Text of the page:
What is a non-dom and how does it affect your tax position?
A non-dom is short for a non UK domiciled individual. An individual’s domicile is usually the country in which his permanent home is established. Under UK law, a domicile of origin is acquired at birth and this is normally the father’s domicile. This can be the mother’s domicile where the parents are not married.
There can beare considerable tax savings to be enjoyed by a non-domiciled individual. These savings can be in respect of Income Tax, Capital Gains Tax and, most significantly, Inheritance Tax.
For UK residents, Income Tax is charged, broadly, on worldwide income. Individuals normally therefore are liable to UK Income Tax on the full amount of any foreign income arising abroad, whether it is brought into the UK or not (the arising basis). Someone who is resident in the UK but is either not domiciled here, or not ordinarily resident here, may choose to be taxed either on the arising basis or on the remittance basis. The remittance basis allows foreign income to only be taxed when it is brought into the UK. In most circumstances, the remittance basis must be claimed and is not an automatic default position. However, taxpayers should be aware that the Finance Act 2008 introduced an annual tax charge of £30,000, known as the ‘Remittance Basis Charge’ for claiming the remittance basis, if you have at least £2,000 of unremitted foreign income and gains, you are 18 or over and you have been UK resident in the last seven out of the previous nine tax years. It is worth noting that it is proposed that there will be a higher rate of £50,000, for those who have been in the UK for 12 or more out of the previous 14 tax years, from April 2012..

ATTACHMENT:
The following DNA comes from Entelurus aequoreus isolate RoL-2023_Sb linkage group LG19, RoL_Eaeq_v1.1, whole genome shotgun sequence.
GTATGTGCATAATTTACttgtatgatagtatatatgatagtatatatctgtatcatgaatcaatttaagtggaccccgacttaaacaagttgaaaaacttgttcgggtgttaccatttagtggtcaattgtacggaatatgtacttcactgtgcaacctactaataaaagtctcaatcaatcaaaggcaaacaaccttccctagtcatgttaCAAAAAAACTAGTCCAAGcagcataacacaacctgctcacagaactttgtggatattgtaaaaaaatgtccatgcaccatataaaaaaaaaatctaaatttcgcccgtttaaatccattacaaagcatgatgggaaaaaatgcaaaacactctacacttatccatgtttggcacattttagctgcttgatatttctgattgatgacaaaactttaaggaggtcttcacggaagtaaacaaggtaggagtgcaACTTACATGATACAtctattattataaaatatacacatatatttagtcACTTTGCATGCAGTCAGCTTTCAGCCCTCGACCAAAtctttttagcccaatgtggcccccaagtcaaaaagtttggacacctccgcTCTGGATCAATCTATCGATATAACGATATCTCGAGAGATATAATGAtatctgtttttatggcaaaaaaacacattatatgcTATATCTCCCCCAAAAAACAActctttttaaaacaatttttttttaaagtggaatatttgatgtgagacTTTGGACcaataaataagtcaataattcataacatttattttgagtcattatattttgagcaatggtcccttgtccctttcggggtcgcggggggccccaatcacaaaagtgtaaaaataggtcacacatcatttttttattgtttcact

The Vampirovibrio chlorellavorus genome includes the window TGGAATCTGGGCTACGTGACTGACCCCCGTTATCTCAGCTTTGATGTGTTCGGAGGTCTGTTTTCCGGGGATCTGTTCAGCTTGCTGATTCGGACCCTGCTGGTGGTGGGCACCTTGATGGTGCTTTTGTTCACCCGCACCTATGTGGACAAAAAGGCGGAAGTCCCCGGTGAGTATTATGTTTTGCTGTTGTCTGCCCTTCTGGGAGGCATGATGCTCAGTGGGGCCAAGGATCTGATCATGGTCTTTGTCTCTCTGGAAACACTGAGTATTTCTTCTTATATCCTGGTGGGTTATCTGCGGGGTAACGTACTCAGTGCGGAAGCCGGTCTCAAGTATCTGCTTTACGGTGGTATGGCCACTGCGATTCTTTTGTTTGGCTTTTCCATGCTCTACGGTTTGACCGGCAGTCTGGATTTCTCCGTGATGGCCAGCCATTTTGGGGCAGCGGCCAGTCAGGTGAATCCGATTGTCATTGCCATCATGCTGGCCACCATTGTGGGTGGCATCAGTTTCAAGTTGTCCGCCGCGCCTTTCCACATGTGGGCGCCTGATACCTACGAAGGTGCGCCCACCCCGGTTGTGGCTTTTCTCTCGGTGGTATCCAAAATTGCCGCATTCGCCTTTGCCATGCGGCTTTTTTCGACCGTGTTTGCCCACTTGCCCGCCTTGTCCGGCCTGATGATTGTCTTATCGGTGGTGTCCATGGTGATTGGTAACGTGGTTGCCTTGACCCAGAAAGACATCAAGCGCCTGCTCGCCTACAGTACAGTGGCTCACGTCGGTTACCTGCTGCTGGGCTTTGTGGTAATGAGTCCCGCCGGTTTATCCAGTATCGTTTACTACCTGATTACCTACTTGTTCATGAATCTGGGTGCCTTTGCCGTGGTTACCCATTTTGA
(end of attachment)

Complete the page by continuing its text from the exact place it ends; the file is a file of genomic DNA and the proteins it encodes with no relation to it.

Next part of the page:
‘Non-dom’ status also helps the Capital Gains Tax position for individuals who are either resident or ordinarily resident in the UK for tax purposes as their chargeable gains may be taxed either on the arising basis or on the remittance basis. For Capital Gains Tax the remittance basis taxes UK gains as they arise but taxes foreign gains only as they are brought into the UK.
Usually, Inheritance Tax applies to your worldwide property if you are domiciled in the UK. However, if you are domiciled elsewhere you are only liable to UK Inheritance Tax on your UK assets. This means that any foreign assets are not subject to UK Inheritance Tax when you die. Taxpayers should also be aware of the pitfall of the ‘deemed domicile’ rules. Broadly, for Inheritance Tax purposes, you will be deemed to be UK domicile if you have been resident here for 17 out of the last 20 years and so all of your assets, including your foreign assets, will be subject to UK Inheritance Tax.